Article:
Report on Vulcano (Italy) — 29 September-5 October 2021
Smithsonian / US Geological Survey Weekly Volcanic Activity Report,
29 September-5 October 2021
Managing Editor: Sally Kuhn Sennert
Please cite this report as:
Global Volcanism Program, 2021. Report on Vulcano (Italy). In: Sennert, S K (ed.), Weekly Volcanic Activity Report, 29 September-5 October 2021. Smithsonian Institution and US Geological Survey.
38.404°N, 14.962°E; summit elev. 500 m
All times are local (unless otherwise noted)
INGV reported that hydrothermal activity at Vulcano increased in July, and notably more in September. Specifically, temperatures of the fumaroles on the crater rim and on the inner flank had increased along with the amounts of carbon dioxide and sulfur dioxide in the emissions. The highest temperature of 340 degrees Celsius was along the rim. The temperature and salinity of groundwater measured near the base of La Fossa cone were both elevated, and outgassing from ground sites was noted. On 13 September the seismic network detected a significant increase in microseismcity linked to hydrothermal processes. Additionally, very-long-period events were also recorded for the first time in 15 years when instrumentation able to detect the signals was installed. Deformation on the N side of the cone was first identified in mid-August and totaled 1 cm of uplift by mid-September. The report stated that new seismic stations and instruments to measure carbon dioxide emissions had been added to the monitoring network, and a thermal camera pointing at the fumarolic field was planned. The Dipartimento della Protezione Civile raised the Alert Level to Yellow (the second lowest level on a four-color scale) on 1 October.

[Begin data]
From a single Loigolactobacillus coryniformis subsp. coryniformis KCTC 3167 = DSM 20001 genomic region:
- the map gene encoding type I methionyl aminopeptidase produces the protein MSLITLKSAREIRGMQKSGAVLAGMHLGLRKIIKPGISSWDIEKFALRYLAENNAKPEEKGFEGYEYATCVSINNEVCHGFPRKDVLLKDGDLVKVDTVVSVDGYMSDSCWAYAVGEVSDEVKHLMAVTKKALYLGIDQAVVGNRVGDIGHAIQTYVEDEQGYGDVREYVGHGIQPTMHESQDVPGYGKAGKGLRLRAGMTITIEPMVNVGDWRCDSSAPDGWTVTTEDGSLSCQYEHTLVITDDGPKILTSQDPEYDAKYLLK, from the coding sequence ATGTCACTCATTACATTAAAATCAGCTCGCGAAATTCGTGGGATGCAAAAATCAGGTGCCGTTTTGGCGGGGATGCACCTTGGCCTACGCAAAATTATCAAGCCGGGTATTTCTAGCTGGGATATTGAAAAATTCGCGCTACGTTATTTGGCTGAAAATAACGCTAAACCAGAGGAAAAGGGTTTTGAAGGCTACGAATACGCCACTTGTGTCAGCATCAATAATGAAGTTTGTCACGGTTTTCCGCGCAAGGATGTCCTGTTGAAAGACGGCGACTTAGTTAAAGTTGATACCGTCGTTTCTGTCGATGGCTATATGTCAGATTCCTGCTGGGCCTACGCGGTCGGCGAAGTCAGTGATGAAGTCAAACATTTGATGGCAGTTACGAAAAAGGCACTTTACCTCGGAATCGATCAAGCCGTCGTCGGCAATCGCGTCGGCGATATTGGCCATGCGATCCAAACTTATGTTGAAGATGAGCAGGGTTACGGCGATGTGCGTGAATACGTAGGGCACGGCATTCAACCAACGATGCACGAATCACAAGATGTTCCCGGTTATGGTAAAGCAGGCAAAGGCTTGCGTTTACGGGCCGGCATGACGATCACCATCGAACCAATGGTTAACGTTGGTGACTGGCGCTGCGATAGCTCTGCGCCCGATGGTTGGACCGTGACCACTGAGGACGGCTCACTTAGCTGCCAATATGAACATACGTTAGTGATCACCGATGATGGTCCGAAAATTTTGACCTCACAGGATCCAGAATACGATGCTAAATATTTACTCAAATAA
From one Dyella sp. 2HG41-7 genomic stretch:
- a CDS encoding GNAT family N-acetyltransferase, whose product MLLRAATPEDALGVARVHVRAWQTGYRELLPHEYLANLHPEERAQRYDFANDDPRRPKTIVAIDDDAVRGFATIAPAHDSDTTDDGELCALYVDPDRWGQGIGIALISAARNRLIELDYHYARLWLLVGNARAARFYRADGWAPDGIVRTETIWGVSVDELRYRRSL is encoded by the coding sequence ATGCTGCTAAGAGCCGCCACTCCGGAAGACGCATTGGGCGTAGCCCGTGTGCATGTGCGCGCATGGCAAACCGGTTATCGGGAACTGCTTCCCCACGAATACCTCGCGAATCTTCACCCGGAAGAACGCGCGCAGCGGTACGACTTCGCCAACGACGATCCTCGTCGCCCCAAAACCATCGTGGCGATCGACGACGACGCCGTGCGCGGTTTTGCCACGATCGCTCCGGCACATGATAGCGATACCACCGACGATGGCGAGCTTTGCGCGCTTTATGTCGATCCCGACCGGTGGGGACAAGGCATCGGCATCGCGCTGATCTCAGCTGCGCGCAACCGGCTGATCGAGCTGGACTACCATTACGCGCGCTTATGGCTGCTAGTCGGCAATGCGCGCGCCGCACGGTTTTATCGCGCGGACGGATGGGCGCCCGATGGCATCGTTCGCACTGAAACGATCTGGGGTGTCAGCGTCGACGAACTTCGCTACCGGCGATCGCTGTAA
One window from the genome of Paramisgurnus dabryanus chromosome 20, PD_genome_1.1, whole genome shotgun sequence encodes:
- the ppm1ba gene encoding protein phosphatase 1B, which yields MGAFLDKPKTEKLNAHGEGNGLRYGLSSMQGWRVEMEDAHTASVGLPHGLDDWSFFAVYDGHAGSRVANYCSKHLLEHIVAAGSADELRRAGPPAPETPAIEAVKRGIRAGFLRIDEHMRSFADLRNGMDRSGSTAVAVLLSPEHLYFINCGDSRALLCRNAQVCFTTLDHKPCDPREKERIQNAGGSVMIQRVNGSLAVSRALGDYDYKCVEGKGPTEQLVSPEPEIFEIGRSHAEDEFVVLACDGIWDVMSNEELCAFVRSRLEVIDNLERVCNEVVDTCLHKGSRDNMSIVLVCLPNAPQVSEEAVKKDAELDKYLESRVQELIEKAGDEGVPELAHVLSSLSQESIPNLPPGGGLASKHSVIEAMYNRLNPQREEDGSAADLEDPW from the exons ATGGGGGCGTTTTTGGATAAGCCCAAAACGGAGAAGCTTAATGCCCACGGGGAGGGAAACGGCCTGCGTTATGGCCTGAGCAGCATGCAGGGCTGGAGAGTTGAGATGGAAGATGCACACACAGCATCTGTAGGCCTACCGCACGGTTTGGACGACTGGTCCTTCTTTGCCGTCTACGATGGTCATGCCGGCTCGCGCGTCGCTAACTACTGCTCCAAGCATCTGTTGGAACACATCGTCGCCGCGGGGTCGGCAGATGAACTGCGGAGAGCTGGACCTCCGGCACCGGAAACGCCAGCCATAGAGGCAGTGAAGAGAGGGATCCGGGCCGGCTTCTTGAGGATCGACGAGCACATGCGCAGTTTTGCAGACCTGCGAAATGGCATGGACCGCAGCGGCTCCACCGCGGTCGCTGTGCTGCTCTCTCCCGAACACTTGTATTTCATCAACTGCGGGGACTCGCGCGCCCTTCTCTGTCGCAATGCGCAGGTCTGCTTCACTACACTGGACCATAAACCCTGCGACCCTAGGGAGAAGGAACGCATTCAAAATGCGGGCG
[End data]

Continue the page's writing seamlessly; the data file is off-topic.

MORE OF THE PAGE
Geological Summary. The word volcano is derived from Vulcano stratovolcano in Italy's Aeolian Islands. Vulcano was constructed during six stages over the past 136,000 years. Two overlapping calderas, the 2.5-km-wide Caldera del Piano on the SE and the 4-km-wide Caldera della Fossa on the NW, were formed at about 100,000 and 24,000-15,000 years ago, respectively, and volcanism has migrated north over time. La Fossa cone, active throughout the Holocene and the location of most historical eruptions, occupies the 3-km-wide Caldera della Fossa at the NW end of the elongated 3 x 7 km island. The Vulcanello lava platform is a low, roughly circular peninsula on the northern tip of Vulcano that was formed as an island beginning more than 2,000 years ago and was connected to the main island in about 1550 CE. Vulcanello is capped by three pyroclastic cones and was active intermittently until the 16th century. Explosive activity took place at the Fossa cone from 1898 to 1900.